"I'll tell you what," he began and his voice was harsh. He had forgotten the presence of the woman and half forgotten what had been in his mind. He sputtered and glared over his shoulder up the hillside as he struggled for words. "Oh to Hell with men!" he burst forth. "They are cattle, stupid cattle." A fire blazed up in his eyes and a confident ring came into his voice. "I'd like to get them together, all of them," he said, "I'd like to make them——" Words failed him and again he sat down on the log beside the woman. "Well I'd like to lead them to an old mine shaft and push them in," he concluded resentfully.
* * * * *
On the eminence Beaut and the tall woman sat and looked down into the valley. "I wonder why we don't go there, mother and I," he said. "When I see it I'm filled with the notion. I think I want to be a farmer and work in the fields. Instead of that mother and I sit and plan of the city. I'm going to be a lawyer. That's all we talk about. Then I come up here and it seems as though this is the place for me."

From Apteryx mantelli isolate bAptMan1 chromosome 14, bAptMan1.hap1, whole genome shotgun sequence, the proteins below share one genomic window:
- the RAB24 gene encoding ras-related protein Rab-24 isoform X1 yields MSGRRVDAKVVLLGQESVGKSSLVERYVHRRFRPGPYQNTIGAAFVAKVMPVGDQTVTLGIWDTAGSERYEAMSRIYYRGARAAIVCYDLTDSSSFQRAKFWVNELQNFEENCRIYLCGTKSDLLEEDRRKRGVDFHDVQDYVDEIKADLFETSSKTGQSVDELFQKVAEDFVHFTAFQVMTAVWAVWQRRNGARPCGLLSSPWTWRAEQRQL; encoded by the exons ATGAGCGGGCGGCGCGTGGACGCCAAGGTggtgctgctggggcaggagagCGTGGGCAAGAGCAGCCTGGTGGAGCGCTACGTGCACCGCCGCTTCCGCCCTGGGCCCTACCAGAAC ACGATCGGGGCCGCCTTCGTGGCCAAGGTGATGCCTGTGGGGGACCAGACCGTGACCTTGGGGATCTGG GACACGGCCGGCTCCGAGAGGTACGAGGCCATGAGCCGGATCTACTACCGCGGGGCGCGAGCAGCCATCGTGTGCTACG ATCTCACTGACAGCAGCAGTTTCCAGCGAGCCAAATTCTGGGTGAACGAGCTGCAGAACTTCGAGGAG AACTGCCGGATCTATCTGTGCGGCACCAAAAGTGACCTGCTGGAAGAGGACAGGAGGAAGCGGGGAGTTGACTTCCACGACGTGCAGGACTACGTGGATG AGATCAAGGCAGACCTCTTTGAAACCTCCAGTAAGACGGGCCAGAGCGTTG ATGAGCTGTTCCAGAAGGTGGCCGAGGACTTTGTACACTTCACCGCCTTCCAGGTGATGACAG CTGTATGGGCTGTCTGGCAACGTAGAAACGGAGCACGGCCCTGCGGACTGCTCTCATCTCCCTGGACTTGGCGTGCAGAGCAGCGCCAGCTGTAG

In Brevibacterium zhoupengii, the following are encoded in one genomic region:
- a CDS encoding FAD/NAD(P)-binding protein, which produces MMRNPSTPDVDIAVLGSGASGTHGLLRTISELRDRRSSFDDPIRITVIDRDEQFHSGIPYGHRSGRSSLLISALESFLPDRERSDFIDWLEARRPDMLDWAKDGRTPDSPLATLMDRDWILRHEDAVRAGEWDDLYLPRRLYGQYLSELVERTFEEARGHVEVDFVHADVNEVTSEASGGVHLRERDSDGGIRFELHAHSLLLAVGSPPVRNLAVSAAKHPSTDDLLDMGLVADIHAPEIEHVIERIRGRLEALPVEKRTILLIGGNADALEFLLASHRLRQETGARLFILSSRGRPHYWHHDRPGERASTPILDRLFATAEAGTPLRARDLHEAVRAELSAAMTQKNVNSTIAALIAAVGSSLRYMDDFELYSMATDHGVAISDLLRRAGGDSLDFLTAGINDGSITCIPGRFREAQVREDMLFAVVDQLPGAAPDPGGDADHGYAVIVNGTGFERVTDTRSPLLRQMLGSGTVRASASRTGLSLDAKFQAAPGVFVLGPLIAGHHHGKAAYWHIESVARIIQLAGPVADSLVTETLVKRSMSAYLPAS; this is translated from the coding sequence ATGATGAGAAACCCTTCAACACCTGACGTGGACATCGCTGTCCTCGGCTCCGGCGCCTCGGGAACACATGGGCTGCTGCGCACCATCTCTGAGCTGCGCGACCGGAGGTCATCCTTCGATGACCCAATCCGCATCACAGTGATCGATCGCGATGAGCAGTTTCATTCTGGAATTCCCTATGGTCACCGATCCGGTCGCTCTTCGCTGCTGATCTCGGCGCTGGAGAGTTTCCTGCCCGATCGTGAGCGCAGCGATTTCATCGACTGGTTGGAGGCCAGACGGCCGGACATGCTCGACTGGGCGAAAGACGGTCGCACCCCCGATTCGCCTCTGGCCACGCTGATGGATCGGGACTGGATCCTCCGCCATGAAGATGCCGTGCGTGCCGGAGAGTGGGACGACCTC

The tall woman laughed. "I can see you coming home at night from the fields," she said. "It might be to that white house there with the windmill, You would be a big man and would have dust in your red hair and perhaps a red beard growing on your chin. And a woman with a baby in her arms would come out of the kitchen door to stand leaning on the fence waiting for you. When you came up she would put her arm around your neck and kiss you on the lips. The beard would tickle her cheek. You should have a beard when you grow older. Your mouth is so big."
A strange new feeling shot through Beaut. He wondered why she had said that and wanted to take hold of her hand and kiss her then and there. He got up and looked at the sun going down behind the hill far away at the other end of the valley. "We'd better be getting along back," he said.
The woman remained seated on the log. "Sit down," she said, "I'll tell you something—something it's good for you to hear. You're so big and red you tempt a girl to bother you. First though you tell me why you go along the street looking into the gutter when I stand in the stairway in the evening."